By Anna Lothson
Foreclosure filings in Oak Park are holding steady compared with last year's numbers, but the number of auctions, i.e. homes sold in foreclosure, have more than doubled in a year's time, according to village data.
Tammie Grossman, housing program manager for the village, said that at the end of July 2011, the number of foreclosed homes was 206. This year, the number dropped by one.
"In terms of new filings, we're at the exact place we were last year," she said, noting that it's hard to predict how the rest of the year will go. Grossman said they haven't tracked trends to know if a particular time of year spurs more foreclosures.
While the number of foreclosures remains steady, foreclosure sales from that same time in 2011 tallied 61. This year's numbers exploded to 149. Grossman said it's hard to say what sparked the increased sales, but the lag between how long a foreclosed home sits on the market and when it's sold could contribute to the spike.
Grossman said the ability of the village to get involved during the foreclosure process is limited because a number of steps are involved before a bank takes full ownership. The homeowner may mount a defense to try to save the home, and even when the bank takes over, the auction process takes time to establish.
Under Illinois state law, banks are required to inform the village when it takes over a property. The village also subscribes to a service that provides monthly updates about foreclosure numbers.
Cook County's foreclosure numbers for all properties have risen about 3.4 percent in the first half of 2012 from the same time period in 2011, according to data released by the Woodstock Institute, a nonprofit research and policy organization that tracks housing numbers.
Those numbers differ dramatically throughout Cook County, however. North Cook Country, for example, saw a 10 percent decrease during that time, whereas West Cook County had a 10 percent increase. According to the data, 22,365 properties went into foreclosure during the first half of 2012, which is up by 742 properties from last year.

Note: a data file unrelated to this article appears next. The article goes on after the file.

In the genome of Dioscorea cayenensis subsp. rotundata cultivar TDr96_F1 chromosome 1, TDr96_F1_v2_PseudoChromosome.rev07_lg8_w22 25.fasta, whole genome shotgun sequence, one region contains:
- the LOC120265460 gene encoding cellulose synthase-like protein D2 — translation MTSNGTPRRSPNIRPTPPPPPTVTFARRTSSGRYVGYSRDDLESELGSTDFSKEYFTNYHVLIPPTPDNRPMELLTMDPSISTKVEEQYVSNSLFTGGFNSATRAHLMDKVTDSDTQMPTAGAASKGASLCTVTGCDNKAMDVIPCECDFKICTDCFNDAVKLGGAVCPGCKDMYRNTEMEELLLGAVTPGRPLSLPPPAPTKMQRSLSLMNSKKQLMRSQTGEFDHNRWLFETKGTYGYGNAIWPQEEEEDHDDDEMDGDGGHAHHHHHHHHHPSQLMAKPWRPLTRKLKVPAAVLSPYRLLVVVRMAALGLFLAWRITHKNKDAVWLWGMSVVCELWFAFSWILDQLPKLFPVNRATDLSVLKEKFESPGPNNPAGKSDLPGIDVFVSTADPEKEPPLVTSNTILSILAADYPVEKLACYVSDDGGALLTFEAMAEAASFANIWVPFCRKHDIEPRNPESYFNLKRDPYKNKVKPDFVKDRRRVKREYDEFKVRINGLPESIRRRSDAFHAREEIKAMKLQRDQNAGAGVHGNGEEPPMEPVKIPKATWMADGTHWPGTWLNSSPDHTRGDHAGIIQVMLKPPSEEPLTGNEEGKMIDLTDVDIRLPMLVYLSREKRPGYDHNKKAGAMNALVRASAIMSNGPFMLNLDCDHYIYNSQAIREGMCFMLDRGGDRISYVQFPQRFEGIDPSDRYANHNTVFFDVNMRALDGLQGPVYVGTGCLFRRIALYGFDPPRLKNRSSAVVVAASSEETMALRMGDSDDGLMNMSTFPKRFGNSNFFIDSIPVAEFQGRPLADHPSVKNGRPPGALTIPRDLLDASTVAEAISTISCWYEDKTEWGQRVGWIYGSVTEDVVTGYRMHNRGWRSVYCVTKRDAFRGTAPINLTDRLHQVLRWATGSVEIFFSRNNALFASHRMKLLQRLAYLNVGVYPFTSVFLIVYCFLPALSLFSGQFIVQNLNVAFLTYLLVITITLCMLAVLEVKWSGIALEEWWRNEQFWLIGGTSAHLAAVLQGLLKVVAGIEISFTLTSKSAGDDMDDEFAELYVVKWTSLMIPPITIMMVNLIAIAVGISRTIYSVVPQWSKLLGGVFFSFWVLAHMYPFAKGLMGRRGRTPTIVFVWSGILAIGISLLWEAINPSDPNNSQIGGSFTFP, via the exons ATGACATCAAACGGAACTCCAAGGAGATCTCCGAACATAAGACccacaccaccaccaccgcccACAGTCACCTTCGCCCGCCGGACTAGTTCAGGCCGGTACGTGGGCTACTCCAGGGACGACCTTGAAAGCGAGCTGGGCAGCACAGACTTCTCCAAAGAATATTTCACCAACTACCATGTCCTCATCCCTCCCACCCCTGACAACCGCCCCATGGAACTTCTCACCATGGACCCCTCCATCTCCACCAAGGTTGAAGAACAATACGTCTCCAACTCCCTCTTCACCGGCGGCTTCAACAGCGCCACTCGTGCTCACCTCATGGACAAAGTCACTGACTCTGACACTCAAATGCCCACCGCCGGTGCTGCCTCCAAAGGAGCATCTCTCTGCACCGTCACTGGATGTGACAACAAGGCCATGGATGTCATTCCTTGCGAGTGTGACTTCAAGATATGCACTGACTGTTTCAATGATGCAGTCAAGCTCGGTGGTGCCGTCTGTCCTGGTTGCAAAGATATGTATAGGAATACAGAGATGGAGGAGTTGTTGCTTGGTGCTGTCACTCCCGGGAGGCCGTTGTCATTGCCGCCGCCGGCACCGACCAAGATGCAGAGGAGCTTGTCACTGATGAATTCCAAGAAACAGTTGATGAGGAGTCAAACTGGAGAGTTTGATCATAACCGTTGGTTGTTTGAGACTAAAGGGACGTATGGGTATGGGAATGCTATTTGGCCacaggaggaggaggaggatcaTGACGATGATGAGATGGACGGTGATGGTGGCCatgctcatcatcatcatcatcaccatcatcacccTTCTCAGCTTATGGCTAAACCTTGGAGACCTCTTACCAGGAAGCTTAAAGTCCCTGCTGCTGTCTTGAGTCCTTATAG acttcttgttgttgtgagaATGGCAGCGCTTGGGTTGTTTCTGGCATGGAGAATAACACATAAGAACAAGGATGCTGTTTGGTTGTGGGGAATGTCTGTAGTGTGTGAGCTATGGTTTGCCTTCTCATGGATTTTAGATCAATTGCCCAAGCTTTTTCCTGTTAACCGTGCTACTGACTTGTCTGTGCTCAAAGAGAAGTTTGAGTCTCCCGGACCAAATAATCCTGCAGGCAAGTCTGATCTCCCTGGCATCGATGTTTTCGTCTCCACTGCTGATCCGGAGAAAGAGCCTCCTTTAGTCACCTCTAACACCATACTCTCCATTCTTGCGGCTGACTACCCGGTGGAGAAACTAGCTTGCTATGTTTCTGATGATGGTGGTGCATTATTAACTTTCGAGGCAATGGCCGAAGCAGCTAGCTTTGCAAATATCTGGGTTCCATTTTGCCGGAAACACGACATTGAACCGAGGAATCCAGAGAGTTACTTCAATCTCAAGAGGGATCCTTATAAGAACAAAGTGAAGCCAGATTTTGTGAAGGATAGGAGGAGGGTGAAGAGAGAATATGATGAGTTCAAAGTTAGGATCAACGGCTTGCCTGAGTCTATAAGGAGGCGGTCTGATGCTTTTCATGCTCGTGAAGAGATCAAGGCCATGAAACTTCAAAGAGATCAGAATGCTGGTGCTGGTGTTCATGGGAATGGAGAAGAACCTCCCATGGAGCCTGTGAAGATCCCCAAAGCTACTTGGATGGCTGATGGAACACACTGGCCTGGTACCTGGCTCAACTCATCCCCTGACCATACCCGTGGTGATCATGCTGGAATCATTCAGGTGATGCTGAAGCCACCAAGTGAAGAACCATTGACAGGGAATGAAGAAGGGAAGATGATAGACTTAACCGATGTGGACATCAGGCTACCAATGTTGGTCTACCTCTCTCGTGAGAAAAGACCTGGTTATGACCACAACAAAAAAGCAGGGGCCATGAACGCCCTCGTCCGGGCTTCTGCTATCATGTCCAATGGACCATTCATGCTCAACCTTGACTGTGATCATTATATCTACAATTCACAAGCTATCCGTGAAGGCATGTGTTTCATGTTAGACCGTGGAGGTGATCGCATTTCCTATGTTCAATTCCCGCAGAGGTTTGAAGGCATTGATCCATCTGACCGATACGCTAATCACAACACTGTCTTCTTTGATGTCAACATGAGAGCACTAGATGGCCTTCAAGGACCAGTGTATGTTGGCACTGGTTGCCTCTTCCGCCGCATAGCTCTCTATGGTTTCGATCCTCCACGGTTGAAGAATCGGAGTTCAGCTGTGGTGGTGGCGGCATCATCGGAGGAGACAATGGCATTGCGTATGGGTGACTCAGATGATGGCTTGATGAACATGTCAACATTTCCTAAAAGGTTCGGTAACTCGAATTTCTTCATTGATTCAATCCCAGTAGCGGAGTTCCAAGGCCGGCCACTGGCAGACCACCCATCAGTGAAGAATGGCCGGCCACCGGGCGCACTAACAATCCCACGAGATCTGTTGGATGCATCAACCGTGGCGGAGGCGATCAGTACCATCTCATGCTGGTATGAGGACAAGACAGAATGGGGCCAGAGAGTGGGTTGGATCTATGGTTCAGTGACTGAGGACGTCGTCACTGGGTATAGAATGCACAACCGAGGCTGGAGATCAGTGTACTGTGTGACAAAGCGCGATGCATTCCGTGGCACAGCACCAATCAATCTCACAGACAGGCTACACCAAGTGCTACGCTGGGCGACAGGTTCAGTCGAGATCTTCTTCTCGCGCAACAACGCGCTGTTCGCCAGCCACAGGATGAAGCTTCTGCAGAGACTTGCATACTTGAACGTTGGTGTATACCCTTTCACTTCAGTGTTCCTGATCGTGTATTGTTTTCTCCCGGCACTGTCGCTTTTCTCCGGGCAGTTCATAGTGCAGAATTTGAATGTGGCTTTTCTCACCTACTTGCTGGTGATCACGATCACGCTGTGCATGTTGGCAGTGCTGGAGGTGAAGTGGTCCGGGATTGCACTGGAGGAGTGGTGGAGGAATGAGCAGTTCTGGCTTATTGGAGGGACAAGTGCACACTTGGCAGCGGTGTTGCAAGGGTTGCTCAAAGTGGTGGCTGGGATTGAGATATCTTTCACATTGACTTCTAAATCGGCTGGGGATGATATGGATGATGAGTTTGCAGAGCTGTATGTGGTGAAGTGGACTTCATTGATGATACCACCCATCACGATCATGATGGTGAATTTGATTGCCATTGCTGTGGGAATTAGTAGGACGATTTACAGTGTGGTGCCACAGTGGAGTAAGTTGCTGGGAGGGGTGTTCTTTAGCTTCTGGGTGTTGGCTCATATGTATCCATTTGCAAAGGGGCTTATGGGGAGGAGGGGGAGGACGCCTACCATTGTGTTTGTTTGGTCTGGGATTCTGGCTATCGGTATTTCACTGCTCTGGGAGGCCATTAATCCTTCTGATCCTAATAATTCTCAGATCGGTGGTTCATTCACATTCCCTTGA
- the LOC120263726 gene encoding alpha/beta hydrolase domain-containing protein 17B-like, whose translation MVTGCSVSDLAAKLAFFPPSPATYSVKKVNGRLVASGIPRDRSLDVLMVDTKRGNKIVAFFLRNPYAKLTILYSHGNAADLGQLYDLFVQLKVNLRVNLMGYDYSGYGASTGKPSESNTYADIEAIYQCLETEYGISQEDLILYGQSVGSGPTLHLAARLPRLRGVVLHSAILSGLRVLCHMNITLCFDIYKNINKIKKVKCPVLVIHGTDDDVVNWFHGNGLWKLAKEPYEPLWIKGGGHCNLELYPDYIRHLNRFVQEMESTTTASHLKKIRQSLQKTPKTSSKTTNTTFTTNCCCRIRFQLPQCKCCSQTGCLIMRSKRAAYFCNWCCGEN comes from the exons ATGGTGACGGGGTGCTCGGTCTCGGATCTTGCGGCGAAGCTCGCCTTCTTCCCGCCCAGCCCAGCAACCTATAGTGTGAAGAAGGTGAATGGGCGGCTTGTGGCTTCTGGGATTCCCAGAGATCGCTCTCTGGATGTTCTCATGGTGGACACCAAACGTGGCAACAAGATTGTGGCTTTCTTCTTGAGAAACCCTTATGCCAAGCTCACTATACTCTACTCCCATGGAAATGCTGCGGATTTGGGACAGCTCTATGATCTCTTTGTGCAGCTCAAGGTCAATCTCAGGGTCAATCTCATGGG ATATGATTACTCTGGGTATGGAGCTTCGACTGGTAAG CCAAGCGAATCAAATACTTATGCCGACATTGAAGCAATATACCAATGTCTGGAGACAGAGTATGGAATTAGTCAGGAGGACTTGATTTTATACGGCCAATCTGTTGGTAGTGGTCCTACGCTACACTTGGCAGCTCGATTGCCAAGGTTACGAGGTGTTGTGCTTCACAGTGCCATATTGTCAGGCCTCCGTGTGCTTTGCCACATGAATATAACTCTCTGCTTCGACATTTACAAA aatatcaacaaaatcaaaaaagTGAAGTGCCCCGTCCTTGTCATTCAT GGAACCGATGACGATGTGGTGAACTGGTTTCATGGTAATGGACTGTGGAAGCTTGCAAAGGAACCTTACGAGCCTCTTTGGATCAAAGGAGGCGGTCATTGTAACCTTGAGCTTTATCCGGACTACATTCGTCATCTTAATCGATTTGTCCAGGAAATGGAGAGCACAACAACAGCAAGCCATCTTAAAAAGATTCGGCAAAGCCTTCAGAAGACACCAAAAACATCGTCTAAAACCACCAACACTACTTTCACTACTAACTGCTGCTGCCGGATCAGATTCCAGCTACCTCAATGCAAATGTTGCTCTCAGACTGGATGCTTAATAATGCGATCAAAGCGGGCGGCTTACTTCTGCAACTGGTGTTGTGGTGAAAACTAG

From late 2010, the numbers in Chicago's six-county region continued to dip until the end of 2011 and have since risen, the data reveals. Oak Park's stable foreclosure filings and the rise in auctions follows trends seen across the region.
Oak Park, along with many other municipalities, implemented a vacant property ordinance, to address the problems often associated with foreclosed homes. Oak Park's ordinance allows the village to fine the property owner, whether it's the homeowner or the bank, for having an unkempt home and yard.
A majority of the foreclosed homes are sold at auction, Grossman said. A number of other properties are sold as a "short sale," in which a property not in foreclosure is purchased for less than the property owner owes. She said this option is not as typical, though, because the bank has to cover the remaining debt.
Spencer Cowan, vice president of the Woodstock Institute, said the numbers across the region are encouraging since foreclosure rates are stable and properties are being sold. Concerns, however, remain about particular areas that were hit hardest by the foreclosure crisis.
Regional data does not tell whole story," he said. According to the data, many counties that reflect positive numbers have pockets of neighborhoods that still suffer. "Recovery is not widespread across communities," Cowan said.
When asked if the numbers in Oak Park were typical, Grossman said the unstable housing market trends have made it hard for anyone to predict.
"I don't know what's typical in this market," she said.
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